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Hoffmann, R. A wiki for the life sciences where authorship matters. Nature Genetics (2008)
 
 
 

Dexmedetomidine pharmacodynamics: Part II: Crossover comparison of the analgesic effect of dexmedetomidine and remifentanil in healthy volunteers.

BACKGROUND: Dexmedetomidine is a highly selective alpha2-adrenoceptor agonist used for short-term sedation of mechanically ventilated patients. The analgesic profile of dexmedetomidine has not been fully characterized in humans. METHODS: This study was designed to compare the analgesic responses of six healthy male volunteers during stepwise target-controlled infusions of remifentanil and dexmedetomidine. A computer-controlled thermode was used to deliver painful heat stimuli to the volar side of the forearms of the subjects. Six sequential 5-s stimuli (ranging from 41 degrees to 50 degrees C) were delivered in random order. The recorded visual analog scale was used to fit an Emax model. RESULTS: Compared to baseline, remifentanil infusions resulted in a right shift of the sigmoid curve (increased T50, the temperature producing a visual analog scale score of 50% of the maximal effect, from 46.1 degrees C at baseline to 48.4 degrees and 49.1 degrees C during remifentanil infusions) without a change of the steepness of the curve (identical Hill coefficients gamma during baseline and remifentanil). Compared to baseline, dexmedetomidine infusions resulted in both a right shift of the sigmoid curve (increased T50 to 47.2 degrees C) and a decrease in the steepness of the curve (decreased gamma from 3.24 during baseline and remifentanil infusions to 2.45 during dexmedetomidine infusions). There was no difference in the pain responses between baseline and after recovery from remifentanil infusions (identical T50 and gamma). CONCLUSION: As expected, dexmedetomidine is not as effective an analgesic as the opioid remifentanil. The difference in the quality of the analgesia with remifentanil may be a reflection of a different mechanism of action or a consequence of the sedative effect of dexmedetomidine.[1]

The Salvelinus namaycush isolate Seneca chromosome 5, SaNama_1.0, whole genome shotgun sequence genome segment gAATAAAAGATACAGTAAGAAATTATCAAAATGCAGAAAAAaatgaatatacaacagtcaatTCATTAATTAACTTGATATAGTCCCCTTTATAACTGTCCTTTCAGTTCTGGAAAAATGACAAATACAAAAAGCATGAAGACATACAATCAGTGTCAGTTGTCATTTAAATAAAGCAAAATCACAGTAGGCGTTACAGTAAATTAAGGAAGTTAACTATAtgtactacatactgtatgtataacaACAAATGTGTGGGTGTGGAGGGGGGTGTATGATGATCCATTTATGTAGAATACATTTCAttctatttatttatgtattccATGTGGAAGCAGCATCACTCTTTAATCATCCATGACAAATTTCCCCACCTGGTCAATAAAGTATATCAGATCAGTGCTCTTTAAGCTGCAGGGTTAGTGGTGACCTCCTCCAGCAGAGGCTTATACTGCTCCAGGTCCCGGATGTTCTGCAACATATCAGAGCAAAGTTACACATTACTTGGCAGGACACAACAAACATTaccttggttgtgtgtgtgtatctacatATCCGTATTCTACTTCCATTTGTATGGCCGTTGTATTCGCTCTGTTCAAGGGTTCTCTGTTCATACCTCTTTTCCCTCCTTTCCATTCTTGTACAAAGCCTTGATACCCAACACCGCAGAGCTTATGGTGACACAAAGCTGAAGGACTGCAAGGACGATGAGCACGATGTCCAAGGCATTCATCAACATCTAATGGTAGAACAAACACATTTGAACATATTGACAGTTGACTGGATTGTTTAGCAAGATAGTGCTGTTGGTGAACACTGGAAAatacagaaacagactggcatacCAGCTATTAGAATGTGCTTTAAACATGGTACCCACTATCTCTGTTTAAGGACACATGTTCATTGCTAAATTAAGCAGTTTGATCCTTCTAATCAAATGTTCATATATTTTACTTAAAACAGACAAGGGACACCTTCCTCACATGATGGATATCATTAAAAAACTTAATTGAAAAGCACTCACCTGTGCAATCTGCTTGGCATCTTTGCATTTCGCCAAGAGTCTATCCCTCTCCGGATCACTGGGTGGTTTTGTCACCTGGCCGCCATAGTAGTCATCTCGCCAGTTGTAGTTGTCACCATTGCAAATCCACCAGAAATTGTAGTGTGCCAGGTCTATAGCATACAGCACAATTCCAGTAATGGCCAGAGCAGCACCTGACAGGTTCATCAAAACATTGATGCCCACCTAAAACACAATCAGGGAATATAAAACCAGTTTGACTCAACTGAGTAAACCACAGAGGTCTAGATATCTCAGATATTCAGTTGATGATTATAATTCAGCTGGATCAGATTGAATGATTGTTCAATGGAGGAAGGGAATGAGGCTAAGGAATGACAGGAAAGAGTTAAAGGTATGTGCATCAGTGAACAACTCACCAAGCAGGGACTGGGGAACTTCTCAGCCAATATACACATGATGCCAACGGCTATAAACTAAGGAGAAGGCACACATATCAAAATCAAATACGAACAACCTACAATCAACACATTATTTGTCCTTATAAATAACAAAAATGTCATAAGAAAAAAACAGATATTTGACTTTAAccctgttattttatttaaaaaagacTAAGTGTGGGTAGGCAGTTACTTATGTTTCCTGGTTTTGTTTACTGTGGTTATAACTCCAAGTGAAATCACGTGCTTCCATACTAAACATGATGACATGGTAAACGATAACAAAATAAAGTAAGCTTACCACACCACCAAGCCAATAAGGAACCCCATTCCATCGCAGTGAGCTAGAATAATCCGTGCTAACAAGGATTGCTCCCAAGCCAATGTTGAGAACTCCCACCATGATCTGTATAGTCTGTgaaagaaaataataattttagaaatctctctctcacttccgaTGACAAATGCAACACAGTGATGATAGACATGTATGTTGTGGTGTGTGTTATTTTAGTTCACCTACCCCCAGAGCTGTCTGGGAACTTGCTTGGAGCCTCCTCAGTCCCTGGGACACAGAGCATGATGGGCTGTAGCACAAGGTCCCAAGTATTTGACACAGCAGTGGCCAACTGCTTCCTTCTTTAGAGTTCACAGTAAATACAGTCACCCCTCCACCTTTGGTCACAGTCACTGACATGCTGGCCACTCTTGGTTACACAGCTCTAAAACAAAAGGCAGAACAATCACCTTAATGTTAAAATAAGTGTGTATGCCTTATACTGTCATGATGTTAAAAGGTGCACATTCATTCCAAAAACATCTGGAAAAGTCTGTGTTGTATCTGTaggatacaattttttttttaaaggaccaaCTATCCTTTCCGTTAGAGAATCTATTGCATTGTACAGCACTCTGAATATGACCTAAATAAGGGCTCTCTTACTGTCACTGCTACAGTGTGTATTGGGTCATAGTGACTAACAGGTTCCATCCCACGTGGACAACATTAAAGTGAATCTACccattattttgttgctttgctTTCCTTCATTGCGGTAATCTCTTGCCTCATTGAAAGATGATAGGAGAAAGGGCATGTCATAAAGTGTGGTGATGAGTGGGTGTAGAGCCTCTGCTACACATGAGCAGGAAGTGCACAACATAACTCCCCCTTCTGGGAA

References

  1. Dexmedetomidine pharmacodynamics: Part II: Crossover comparison of the analgesic effect of dexmedetomidine and remifentanil in healthy volunteers. Cortinez, L.I., Hsu, Y.W., Sum-Ping, S.T., Young, C., Keifer, J.C., Macleod, D., Robertson, K.M., Wright, D.R., Moretti, E.W., Somma, J. Anesthesiology (2004) [Pubmed]
 
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